Abstract: No Abstract available
Abstract: The elimination of quinidine is accomplished by a combination of renal excretion of the intact drug (15 to 40% of total clearance) and hepatic biotransformation to a variety of metabolites (60 to 85% of total clearance). Many of the metabolites appear to be pharmacologically active. Typical ranges for kinetic properites of quinidine in healthy persons are: apparent volume of distribution 2.0 to 3.5 litres/kg; elimination half-life 5 to 12 hours; clearance, 2.5 to 5.0 ml/min/kg. Quinidine clearance is reduced in the elderly, in patients with cirrhosis, and in those with congestive heart failure. Oral quinidine is available either as relatively rapidly absorbed conventional tablets (usually quinidine sulphate) or as a variety of slowly absorbed sustained release preparations. Absolute systemic availability generally is 70% or greater. Quinidine is 70 to 95% bound to plasma protein, primarily to albumin but also to a number of other plasma constituents. Binding is reduced in patients with cirrhosis, partly because of hypoalbuminaemia, but is not influenced by renal insufficiency. Clinical interpretation of total serum or plasma quinidine concentrations must be altered in patients with reduced or increased binding, since it is the unbound fraction which is pharmacologically active.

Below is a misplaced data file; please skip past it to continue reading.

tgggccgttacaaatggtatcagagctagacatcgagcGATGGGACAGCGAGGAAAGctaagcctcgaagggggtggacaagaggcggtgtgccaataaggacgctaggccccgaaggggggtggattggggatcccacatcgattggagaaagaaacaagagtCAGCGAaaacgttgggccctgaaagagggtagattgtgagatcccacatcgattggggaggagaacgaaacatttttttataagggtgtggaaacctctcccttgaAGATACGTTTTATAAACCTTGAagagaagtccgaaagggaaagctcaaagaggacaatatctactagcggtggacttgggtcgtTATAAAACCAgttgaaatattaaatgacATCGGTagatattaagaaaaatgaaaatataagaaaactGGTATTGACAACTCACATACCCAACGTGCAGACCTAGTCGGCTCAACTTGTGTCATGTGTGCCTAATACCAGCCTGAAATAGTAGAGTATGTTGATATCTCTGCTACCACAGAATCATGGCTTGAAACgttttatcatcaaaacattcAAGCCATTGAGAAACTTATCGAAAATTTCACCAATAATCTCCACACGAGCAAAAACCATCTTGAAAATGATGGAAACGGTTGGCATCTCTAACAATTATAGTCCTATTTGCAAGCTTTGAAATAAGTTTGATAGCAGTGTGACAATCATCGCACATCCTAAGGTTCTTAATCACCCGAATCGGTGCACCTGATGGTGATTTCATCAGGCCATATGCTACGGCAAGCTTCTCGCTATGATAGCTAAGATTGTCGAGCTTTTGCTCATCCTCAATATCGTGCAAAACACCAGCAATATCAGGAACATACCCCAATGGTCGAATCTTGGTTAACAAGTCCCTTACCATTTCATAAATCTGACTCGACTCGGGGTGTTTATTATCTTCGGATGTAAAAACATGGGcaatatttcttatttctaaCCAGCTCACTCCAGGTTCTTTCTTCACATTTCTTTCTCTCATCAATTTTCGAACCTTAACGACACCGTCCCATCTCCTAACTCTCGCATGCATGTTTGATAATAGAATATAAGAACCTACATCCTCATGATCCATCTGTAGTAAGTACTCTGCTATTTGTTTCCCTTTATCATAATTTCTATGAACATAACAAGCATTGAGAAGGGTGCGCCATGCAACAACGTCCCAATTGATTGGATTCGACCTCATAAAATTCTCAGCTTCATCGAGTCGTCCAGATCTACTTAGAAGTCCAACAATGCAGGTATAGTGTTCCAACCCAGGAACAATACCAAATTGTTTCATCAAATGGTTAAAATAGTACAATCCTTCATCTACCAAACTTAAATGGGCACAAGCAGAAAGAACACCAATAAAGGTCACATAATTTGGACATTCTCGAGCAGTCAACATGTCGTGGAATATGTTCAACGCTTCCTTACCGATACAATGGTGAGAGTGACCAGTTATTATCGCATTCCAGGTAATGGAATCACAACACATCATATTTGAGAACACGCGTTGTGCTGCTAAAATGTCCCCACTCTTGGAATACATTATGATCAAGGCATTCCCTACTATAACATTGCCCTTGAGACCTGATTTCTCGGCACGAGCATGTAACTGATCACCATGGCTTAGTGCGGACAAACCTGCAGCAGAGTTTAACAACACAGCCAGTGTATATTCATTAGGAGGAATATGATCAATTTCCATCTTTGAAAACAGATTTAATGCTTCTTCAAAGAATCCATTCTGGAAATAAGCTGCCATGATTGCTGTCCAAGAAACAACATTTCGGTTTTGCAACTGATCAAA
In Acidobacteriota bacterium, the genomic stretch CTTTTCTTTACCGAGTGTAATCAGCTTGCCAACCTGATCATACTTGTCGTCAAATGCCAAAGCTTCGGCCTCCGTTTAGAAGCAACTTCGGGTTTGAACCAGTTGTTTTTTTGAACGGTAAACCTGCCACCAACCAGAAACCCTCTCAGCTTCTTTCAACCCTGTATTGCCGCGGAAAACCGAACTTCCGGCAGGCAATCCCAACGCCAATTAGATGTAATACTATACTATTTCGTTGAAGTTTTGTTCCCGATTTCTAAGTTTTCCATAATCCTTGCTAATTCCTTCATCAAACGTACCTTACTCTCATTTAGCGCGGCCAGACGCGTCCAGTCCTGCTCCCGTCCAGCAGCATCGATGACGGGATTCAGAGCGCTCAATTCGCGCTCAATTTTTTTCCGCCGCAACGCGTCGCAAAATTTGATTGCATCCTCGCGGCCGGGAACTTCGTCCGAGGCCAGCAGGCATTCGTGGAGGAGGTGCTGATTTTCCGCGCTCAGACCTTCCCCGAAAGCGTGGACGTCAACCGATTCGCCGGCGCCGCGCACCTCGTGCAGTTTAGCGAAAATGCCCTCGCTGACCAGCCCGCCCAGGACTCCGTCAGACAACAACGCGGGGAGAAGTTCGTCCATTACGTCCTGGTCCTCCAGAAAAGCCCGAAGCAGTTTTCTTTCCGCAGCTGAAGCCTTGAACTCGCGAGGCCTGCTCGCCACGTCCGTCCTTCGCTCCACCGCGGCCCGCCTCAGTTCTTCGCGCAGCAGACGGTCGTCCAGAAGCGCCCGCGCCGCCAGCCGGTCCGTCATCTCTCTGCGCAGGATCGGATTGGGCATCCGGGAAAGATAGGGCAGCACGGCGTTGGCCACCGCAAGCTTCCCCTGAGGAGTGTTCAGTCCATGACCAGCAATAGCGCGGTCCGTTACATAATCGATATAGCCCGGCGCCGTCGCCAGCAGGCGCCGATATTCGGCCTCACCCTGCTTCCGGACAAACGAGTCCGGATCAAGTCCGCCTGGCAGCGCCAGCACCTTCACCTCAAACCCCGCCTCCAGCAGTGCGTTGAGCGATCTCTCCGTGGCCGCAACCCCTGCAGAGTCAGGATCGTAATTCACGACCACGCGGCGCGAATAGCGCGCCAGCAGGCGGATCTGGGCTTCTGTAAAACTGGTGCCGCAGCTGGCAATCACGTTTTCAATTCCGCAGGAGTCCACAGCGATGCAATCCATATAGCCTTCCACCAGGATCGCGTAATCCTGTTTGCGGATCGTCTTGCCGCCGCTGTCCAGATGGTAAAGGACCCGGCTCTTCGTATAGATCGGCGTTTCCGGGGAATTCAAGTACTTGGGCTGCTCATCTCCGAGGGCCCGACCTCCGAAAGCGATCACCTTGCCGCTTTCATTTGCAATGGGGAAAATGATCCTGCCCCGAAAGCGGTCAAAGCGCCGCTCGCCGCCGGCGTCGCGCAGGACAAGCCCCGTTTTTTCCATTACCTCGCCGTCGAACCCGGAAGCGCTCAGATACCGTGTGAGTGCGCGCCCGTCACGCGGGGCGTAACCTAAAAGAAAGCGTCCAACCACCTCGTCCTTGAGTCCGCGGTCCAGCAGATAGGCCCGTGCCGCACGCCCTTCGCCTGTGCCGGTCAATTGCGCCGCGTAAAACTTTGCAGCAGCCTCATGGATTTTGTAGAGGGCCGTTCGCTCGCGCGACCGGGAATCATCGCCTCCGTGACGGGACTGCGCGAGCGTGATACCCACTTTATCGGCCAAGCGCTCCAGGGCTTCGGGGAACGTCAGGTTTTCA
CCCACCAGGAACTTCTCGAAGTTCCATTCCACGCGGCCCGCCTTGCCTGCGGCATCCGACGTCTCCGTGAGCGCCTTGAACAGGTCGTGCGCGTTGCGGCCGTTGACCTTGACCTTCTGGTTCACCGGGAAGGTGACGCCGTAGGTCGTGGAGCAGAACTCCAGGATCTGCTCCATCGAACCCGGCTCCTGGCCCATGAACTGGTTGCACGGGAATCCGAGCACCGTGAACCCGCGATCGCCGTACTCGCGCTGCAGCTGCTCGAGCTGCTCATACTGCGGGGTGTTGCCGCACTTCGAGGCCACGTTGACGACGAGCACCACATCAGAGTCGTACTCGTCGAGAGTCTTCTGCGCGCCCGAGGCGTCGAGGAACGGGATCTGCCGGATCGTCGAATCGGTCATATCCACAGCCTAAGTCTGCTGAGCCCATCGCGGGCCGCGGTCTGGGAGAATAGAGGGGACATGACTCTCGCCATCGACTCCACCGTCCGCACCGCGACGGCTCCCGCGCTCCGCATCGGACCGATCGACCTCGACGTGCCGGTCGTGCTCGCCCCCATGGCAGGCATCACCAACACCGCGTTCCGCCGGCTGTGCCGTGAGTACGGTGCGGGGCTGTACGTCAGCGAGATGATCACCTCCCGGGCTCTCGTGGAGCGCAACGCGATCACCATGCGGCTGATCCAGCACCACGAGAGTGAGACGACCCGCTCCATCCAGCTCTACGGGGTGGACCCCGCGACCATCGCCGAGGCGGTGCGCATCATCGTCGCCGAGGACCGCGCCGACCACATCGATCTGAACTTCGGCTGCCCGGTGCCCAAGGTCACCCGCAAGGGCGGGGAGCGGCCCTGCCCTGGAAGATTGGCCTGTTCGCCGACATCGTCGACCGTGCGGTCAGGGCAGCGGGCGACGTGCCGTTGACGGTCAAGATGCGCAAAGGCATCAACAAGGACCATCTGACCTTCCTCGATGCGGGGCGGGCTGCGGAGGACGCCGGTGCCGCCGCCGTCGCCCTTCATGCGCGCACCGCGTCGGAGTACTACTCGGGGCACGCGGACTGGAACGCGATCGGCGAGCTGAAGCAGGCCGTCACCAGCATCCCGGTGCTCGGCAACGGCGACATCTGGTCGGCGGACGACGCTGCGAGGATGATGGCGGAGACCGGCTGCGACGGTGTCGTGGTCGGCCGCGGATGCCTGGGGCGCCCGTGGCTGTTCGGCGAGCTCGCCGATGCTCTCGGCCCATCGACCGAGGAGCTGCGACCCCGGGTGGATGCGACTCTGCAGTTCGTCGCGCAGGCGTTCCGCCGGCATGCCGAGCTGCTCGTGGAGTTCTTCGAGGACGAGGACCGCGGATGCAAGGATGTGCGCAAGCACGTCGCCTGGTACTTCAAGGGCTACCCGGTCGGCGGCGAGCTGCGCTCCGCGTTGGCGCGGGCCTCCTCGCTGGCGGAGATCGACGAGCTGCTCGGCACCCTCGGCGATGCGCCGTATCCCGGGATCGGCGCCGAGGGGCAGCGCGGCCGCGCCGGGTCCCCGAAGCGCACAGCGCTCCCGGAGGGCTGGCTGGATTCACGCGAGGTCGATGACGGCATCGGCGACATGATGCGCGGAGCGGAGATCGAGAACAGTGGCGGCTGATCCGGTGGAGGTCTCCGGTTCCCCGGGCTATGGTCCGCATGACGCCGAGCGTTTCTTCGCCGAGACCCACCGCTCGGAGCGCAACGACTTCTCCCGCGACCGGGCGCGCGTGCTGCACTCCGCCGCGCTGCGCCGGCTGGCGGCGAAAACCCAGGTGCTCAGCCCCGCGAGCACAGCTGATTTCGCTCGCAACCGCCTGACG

Abstract: No Abstract available